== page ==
A homecoming victory with a deeper meaning

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  • The Georgia Southern football team defeated NMSU on Saturday with their teammate in mind.

Amanda Arnold

STATESBORO — The Georgia Southern victory over New Mexico State on Homecoming Saturday had a different meaning for the team. It would mark the first game that they would be without freshman offensive lineman Jordan Wiggins, who passed away Monday night.

“Today was the end of a really emotional week for everybody, including myself,” redshirt-junior linebacker Rashad Byrd said. “We lost a brother, so that’s tough. We’re now playing for him.”

The team has been struggling all week with the loss of their teammate and practice could not go on as usual. The coaching staff did not require any mandatory meetings or practices and the players were not required to play in Saturday’s non-conference matchup.

Byrd, a leader on-and-off the field, was not sure that he was ready. On Saturday morning, he told some of the coaching staff that he wasn’t sure he wanted to play, but after praying when he went home, he made up his mind that he should play. In the game, he scored his second career touchdown interception.

“He wasn’t sure if he could go,” Head Coach Chad Lunsford said. “What I told him was, ‘Don’t play, don’t play. If you’re not ready, don’t play. Nobody’s going to judge you, nobody’s going to be mad… just don’t play.’ He went home… he came back, he laid it on the line for his brothers…There’s several who have struggled all week.”

Lunsford has never had to deal with a tragedy like this in his coaching career and was not sure how to handle the shock at first. He has allowed the team to take the time to grieve and emphasizes that he does not want to rush the process because everyone deals with hardship differently.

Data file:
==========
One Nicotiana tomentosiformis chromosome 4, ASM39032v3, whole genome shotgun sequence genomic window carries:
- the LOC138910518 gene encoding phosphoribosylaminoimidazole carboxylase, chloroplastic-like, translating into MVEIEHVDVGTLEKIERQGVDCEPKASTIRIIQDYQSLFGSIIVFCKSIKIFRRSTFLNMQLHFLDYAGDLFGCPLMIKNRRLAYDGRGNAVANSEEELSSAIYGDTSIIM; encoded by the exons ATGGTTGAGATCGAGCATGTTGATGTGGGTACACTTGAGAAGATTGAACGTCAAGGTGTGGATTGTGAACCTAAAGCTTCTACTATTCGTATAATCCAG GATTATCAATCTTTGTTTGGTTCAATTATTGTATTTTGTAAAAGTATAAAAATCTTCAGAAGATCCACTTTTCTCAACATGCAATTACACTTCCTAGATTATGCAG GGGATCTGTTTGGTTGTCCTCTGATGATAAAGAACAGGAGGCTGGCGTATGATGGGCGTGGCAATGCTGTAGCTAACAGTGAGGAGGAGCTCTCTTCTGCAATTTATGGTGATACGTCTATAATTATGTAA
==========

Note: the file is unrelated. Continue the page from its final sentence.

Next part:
“It’s not about me,” he said. “God’s got his hand on this football team, I’m not talking about wins and losses, I’m talking about in life. We didn’t know what to do, we didn’t have a recipe for success in this situation.”

Lunsford has stated that the loss of Wiggins is definitely ‘the toughest adversity’ that the team has faced, on top of the team’s recent injury woes, and the healing process has just begun. 

“It’s still going to be there and it’s still something we’ve got to deal with,” Lunsford said. “Just because we won the football game doesn’t mean it’s going to take the pain away.” 

Wiggins was a scheduled redshirt for this season and was found unresponsive in his dorm on Monday after a family member called GSPD and requested a welfare check for the 18-year-old. The death has been called an intentional overdose by the Bulloch County Coroner. 

College coaches from all over the country have reached out to the team and University on social media to offer their condolences and show support. Throughout the week, images of Wiggins have been displayed in Paulson Stadium. 

At the entrance of the stadium on Saturday, small teal and purple ribbon stickers were handed out to honor Wiggins and bring more awareness for suicide prevention, while the players wore purple mouthguards. 

At 1:47 p.m., players and fans gathered at the end zone to observe a moment of silence for Wiggins and right before the National Anthem, the crowd observed another moment of silence for those affected by suicide. 

In the game, the first game ending in regulation time since September, the team rushed for over 400 total yards. 

The offense was led by junior running backs Wesley Kennedy III and J.D. King, who accounted for 286 combined yards. 

The weather was the second consecutive downpour of the season and the attendance was a season low of 10,907 attendees.

The team will continue to take their time and train to honor their late friend. They will have a short week before traveling to Boone, North Carolina for a rivalry game against an undefeated Appalachian State team.

Amanda Arnold, The George-Anne Sports Editor, gasports@georgiasouthern.edu